US Space Command is beginning to pull together the budget and operations plans that will shape how it defends US systems in space and provides services like GPS navigation and communications to military personnel around the world.
When the Pentagon talks about space as a “warfighting domain,” officials are typically discussing putting new satellites on orbit, as well as protecting and operating them. Rarely does the public conversation turn to offensive capabilities the US could wield against space assets like frequency jamming or anti-satellite weapons.
But for the range of missions SPACECOM is taking on to operate military assets in space, and to assist others back on Earth, it is in the process of forming a campaign plan that will be done in early 2020, AFSPC boss Gen. Jay Raymond said. A campaign plan matches resources to military needs within a particular area—in this case, 100 kilometers above the Earth and beyond.
“We’ve published our first integrated priority list,” Raymond added during a Nov. 18 appearance at the Center for Strategic and International Studies. “We’re beginning to have much more of an influence on the budget. … That’s, again, a much more heightened voice at the combatant command level than we were at a component level.”
President Donald Trump revived SPACECOM in August to be the organization that uses resources from across the military services for offensive and defensive space maneuvers, though its main job right now is to support other commands and provide what they need from satellites and space-based sensors.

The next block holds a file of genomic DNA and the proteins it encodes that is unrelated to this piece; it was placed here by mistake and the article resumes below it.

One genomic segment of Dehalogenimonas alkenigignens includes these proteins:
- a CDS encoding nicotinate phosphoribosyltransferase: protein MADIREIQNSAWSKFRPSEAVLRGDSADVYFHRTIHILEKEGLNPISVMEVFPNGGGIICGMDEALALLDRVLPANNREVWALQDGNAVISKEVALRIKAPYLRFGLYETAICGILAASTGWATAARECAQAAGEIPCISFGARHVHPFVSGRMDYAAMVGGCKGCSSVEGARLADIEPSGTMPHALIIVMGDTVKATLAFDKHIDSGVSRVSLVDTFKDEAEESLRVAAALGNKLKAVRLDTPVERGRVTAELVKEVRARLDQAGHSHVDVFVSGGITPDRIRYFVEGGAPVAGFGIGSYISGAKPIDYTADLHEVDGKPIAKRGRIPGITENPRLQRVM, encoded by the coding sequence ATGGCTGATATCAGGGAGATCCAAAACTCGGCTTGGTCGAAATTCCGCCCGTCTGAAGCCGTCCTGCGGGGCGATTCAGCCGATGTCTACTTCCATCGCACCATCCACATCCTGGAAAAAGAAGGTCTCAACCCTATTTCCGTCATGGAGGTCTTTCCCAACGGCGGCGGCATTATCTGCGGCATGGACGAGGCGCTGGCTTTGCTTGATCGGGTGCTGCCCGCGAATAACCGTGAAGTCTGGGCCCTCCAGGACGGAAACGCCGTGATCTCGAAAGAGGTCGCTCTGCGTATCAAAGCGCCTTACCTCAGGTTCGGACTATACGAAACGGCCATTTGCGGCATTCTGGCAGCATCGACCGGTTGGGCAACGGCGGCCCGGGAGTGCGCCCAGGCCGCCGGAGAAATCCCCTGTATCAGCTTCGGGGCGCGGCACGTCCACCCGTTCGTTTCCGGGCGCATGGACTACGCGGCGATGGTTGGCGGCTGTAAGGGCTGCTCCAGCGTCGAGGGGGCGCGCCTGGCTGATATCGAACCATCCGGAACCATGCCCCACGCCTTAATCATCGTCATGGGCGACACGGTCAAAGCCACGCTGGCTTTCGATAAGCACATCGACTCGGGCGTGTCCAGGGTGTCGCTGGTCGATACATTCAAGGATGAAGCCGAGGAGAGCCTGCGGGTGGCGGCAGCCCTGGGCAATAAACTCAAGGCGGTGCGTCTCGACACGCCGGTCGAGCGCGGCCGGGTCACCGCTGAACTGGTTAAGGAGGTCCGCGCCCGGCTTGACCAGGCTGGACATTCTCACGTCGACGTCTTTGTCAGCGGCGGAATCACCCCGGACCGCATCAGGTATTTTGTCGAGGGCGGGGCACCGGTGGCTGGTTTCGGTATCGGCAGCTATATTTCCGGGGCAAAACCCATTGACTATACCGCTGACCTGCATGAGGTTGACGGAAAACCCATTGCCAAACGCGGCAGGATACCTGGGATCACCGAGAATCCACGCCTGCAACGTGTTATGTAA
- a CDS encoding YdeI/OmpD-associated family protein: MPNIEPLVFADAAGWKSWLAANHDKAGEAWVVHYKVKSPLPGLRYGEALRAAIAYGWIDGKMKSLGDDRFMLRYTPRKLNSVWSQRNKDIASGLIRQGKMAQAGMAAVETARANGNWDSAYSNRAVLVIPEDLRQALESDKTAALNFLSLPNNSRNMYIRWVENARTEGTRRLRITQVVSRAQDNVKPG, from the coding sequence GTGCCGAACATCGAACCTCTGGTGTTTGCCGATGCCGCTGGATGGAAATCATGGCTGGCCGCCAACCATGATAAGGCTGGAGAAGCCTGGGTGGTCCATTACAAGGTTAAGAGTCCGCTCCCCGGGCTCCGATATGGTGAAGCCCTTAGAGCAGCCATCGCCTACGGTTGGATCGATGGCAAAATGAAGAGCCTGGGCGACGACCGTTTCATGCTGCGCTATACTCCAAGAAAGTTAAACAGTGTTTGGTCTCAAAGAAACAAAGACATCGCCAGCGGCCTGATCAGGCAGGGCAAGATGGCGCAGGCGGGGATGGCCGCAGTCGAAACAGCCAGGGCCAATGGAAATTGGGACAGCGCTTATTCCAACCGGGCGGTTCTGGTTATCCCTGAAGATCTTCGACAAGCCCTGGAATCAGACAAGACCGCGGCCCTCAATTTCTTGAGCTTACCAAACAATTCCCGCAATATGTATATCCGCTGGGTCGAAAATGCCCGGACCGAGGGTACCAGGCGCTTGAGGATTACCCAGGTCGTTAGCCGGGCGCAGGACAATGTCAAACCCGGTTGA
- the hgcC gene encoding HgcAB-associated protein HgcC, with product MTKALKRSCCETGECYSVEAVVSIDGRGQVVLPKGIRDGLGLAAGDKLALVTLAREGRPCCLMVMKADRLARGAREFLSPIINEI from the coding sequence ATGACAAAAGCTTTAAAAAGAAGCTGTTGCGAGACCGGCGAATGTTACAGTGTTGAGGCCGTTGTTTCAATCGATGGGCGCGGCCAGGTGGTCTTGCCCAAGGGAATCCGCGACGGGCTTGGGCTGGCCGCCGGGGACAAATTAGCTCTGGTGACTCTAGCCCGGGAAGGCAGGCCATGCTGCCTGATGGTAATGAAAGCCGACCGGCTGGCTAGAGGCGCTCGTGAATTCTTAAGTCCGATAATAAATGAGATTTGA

Raymond, who provides personnel and systems to SPACECOM as commander of Air Force Space Command, said an operations plan is in the works as well. That would inform how the US deals with adversaries in space, such as maneuvering satellites away from threatening objects or possibly retaliating.
“As we build our planning team, we’re beginning the work on doing the OPLAN development,” he said. “The thing that we’re going to work really hard to do is to do that development in concert with the other combatant commands.”
Planning groups embedded with the other combatant commands are a key part of that path forward. Raymond has discussed the effort to better integrate space planning into warfighting organizations around the world throughout the year. In addition to putting planners at US Strategic Command, US Indo-Pacific Command, and US European Command, Raymond now says SPACECOM has reached out to US Northern Command and US Africa Command.
Though the cosmos sit far above traditional areas where combat plays out, space still touches everything on Earth, he added. A major part of the military’s thinking now is how to wage war without having space-related considerations fall through the cracks.
“In most cases we would [support the other COCOMs],” Raymond said. “The inverse holds true as well. In the future, as we have to fight for space superiority, we are going to require support from other combatant commands as well to conduct those missions.”
For example, he said, if “deterrence were to fail” and war breaks out between the US and Russia, then EUCOM would be the main combatant command focused on that conflict. But EUCOM would need to work together with SPACECOM, US Transportation Command, NORTHCOM, STRATCOM, and US Cyber Command to leverage the full gamut of resources.
“You can just see how those plans have to be integrated so we don’t have those seams,” Raymond said. “If you plan together and do that work together, we think it’ll provide great benefit.”
He added that SPACECOM headquarters is set to grow from about 400 employees to around 500 over the next few months. Still, Raymond warned earlier this year that a continuing resolution—like the one in effect until Nov. 21—would significantly impact efforts to stand up the new command.